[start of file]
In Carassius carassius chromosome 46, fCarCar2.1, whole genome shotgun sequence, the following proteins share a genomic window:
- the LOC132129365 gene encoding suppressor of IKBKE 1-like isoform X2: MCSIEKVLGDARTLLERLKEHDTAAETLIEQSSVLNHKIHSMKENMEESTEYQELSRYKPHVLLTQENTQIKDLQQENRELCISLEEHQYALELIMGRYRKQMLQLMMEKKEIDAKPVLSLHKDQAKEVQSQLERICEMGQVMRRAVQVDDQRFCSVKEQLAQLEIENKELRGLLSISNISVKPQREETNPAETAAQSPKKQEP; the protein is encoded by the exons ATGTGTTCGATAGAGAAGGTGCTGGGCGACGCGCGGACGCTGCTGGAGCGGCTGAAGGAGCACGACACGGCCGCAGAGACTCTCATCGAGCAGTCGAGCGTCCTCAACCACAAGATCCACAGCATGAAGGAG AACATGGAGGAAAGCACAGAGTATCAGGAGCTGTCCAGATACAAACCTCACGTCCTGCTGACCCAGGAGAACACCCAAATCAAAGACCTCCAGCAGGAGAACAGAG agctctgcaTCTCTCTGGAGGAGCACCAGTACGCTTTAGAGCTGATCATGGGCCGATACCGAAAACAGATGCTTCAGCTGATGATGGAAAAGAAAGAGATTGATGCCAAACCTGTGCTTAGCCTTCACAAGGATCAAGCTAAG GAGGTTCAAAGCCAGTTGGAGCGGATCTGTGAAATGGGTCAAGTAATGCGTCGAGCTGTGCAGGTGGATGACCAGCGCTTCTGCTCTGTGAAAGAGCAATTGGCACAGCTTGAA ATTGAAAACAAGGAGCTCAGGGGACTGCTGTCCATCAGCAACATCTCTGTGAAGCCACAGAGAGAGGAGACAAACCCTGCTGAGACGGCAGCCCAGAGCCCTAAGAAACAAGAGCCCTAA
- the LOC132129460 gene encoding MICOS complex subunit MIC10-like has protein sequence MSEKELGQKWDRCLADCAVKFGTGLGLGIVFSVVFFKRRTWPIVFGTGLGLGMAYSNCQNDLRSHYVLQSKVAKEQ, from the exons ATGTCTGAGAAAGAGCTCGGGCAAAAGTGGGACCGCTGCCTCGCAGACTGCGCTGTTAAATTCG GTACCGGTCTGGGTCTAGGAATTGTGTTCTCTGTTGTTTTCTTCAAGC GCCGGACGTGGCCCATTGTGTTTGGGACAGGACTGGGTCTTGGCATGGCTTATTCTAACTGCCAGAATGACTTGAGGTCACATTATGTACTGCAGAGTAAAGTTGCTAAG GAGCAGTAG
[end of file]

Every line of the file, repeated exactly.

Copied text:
In Carassius carassius chromosome 46, fCarCar2.1, whole genome shotgun sequence, the following proteins share a genomic window:
- the LOC132129365 gene encoding suppressor of IKBKE 1-like isoform X2: MCSIEKVLGDARTLLERLKEHDTAAETLIEQSSVLNHKIHSMKENMEESTEYQELSRYKPHVLLTQENTQIKDLQQENRELCISLEEHQYALELIMGRYRKQMLQLMMEKKEIDAKPVLSLHKDQAKEVQSQLERICEMGQVMRRAVQVDDQRFCSVKEQLAQLEIENKELRGLLSISNISVKPQREETNPAETAAQSPKKQEP; the protein is encoded by the exons ATGTGTTCGATAGAGAAGGTGCTGGGCGACGCGCGGACGCTGCTGGAGCGGCTGAAGGAGCACGACACGGCCGCAGAGACTCTCATCGAGCAGTCGAGCGTCCTCAACCACAAGATCCACAGCATGAAGGAG AACATGGAGGAAAGCACAGAGTATCAGGAGCTGTCCAGATACAAACCTCACGTCCTGCTGACCCAGGAGAACACCCAAATCAAAGACCTCCAGCAGGAGAACAGAG agctctgcaTCTCTCTGGAGGAGCACCAGTACGCTTTAGAGCTGATCATGGGCCGATACCGAAAACAGATGCTTCAGCTGATGATGGAAAAGAAAGAGATTGATGCCAAACCTGTGCTTAGCCTTCACAAGGATCAAGCTAAG GAGGTTCAAAGCCAGTTGGAGCGGATCTGTGAAATGGGTCAAGTAATGCGTCGAGCTGTGCAGGTGGATGACCAGCGCTTCTGCTCTGTGAAAGAGCAATTGGCACAGCTTGAA ATTGAAAACAAGGAGCTCAGGGGACTGCTGTCCATCAGCAACATCTCTGTGAAGCCACAGAGAGAGGAGACAAACCCTGCTGAGACGGCAGCCCAGAGCCCTAAGAAACAAGAGCCCTAA
- the LOC132129460 gene encoding MICOS complex subunit MIC10-like has protein sequence MSEKELGQKWDRCLADCAVKFGTGLGLGIVFSVVFFKRRTWPIVFGTGLGLGMAYSNCQNDLRSHYVLQSKVAKEQ, from the exons ATGTCTGAGAAAGAGCTCGGGCAAAAGTGGGACCGCTGCCTCGCAGACTGCGCTGTTAAATTCG GTACCGGTCTGGGTCTAGGAATTGTGTTCTCTGTTGTTTTCTTCAAGC GCCGGACGTGGCCCATTGTGTTTGGGACAGGACTGGGTCTTGGCATGGCTTATTCTAACTGCCAGAATGACTTGAGGTCACATTATGTACTGCAGAGTAAAGTTGCTAAG GAGCAGTAG